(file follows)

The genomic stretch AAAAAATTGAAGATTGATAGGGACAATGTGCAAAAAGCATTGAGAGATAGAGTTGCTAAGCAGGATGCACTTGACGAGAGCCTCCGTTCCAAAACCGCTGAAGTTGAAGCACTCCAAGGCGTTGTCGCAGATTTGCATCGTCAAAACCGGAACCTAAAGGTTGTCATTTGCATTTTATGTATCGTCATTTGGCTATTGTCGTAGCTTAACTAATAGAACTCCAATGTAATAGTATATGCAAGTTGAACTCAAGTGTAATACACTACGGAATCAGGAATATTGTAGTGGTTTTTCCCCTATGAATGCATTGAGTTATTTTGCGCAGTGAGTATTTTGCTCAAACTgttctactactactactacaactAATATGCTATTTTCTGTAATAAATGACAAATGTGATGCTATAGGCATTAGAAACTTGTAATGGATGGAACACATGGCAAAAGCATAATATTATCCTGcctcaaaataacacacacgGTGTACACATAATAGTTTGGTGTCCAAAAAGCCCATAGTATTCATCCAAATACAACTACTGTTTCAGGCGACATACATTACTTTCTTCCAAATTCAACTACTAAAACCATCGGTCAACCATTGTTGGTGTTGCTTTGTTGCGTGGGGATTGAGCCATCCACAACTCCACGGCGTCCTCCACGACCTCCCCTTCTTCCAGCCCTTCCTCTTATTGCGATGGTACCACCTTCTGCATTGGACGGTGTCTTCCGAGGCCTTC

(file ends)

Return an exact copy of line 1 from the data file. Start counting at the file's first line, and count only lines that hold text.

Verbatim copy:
The genomic stretch AAAAAATTGAAGATTGATAGGGACAATGTGCAAAAAGCATTGAGAGATAGAGTTGCTAAGCAGGATGCACTTGACGAGAGCCTCCGTTCCAAAACCGCTGAAGTTGAAGCACTCCAAGGCGTTGTCGCAGATTTGCATCGTCAAAACCGGAACCTAAAGGTTGTCATTTGCATTTTATGTATCGTCATTTGGCTATTGTCGTAGCTTAACTAATAGAACTCCAATGTAATAGTATATGCAAGTTGAACTCAAGTGTAATACACTACGGAATCAGGAATATTGTAGTGGTTTTTCCCCTATGAATGCATTGAGTTATTTTGCGCAGTGAGTATTTTGCTCAAACTgttctactactactactacaactAATATGCTATTTTCTGTAATAAATGACAAATGTGATGCTATAGGCATTAGAAACTTGTAATGGATGGAACACATGGCAAAAGCATAATATTATCCTGcctcaaaataacacacacgGTGTACACATAATAGTTTGGTGTCCAAAAAGCCCATAGTATTCATCCAAATACAACTACTGTTTCAGGCGACATACATTACTTTCTTCCAAATTCAACTACTAAAACCATCGGTCAACCATTGTTGGTGTTGCTTTGTTGCGTGGGGATTGAGCCATCCACAACTCCACGGCGTCCTCCACGACCTCCCCTTCTTCCAGCCCTTCCTCTTATTGCGATGGTACCACCTTCTGCATTGGACGGTGTCTTCCGAGGCCTTC